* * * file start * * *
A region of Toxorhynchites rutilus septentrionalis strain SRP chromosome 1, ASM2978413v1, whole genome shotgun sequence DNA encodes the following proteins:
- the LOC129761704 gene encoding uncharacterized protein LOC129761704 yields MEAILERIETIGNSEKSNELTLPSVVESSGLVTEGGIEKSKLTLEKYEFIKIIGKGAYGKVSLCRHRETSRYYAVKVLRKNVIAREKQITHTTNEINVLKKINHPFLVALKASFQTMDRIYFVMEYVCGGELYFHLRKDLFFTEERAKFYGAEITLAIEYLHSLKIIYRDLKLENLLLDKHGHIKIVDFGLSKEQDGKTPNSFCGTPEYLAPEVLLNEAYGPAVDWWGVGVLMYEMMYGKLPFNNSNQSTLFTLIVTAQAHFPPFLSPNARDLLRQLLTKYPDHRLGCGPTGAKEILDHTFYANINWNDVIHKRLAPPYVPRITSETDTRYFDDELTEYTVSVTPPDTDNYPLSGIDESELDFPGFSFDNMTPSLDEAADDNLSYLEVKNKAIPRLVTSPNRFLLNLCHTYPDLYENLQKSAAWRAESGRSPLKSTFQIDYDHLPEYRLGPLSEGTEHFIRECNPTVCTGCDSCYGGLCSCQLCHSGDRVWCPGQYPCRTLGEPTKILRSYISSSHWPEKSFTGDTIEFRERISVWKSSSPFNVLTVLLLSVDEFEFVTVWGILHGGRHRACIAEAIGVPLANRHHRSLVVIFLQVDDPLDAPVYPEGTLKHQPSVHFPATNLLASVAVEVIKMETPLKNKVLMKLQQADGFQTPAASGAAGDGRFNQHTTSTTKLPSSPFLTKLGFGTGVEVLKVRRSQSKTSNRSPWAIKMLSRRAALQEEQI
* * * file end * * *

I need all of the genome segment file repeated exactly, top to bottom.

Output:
A region of Toxorhynchites rutilus septentrionalis strain SRP chromosome 1, ASM2978413v1, whole genome shotgun sequence DNA encodes the following proteins:
- the LOC129761704 gene encoding uncharacterized protein LOC129761704 yields MEAILERIETIGNSEKSNELTLPSVVESSGLVTEGGIEKSKLTLEKYEFIKIIGKGAYGKVSLCRHRETSRYYAVKVLRKNVIAREKQITHTTNEINVLKKINHPFLVALKASFQTMDRIYFVMEYVCGGELYFHLRKDLFFTEERAKFYGAEITLAIEYLHSLKIIYRDLKLENLLLDKHGHIKIVDFGLSKEQDGKTPNSFCGTPEYLAPEVLLNEAYGPAVDWWGVGVLMYEMMYGKLPFNNSNQSTLFTLIVTAQAHFPPFLSPNARDLLRQLLTKYPDHRLGCGPTGAKEILDHTFYANINWNDVIHKRLAPPYVPRITSETDTRYFDDELTEYTVSVTPPDTDNYPLSGIDESELDFPGFSFDNMTPSLDEAADDNLSYLEVKNKAIPRLVTSPNRFLLNLCHTYPDLYENLQKSAAWRAESGRSPLKSTFQIDYDHLPEYRLGPLSEGTEHFIRECNPTVCTGCDSCYGGLCSCQLCHSGDRVWCPGQYPCRTLGEPTKILRSYISSSHWPEKSFTGDTIEFRERISVWKSSSPFNVLTVLLLSVDEFEFVTVWGILHGGRHRACIAEAIGVPLANRHHRSLVVIFLQVDDPLDAPVYPEGTLKHQPSVHFPATNLLASVAVEVIKMETPLKNKVLMKLQQADGFQTPAASGAAGDGRFNQHTTSTTKLPSSPFLTKLGFGTGVEVLKVRRSQSKTSNRSPWAIKMLSRRAALQEEQI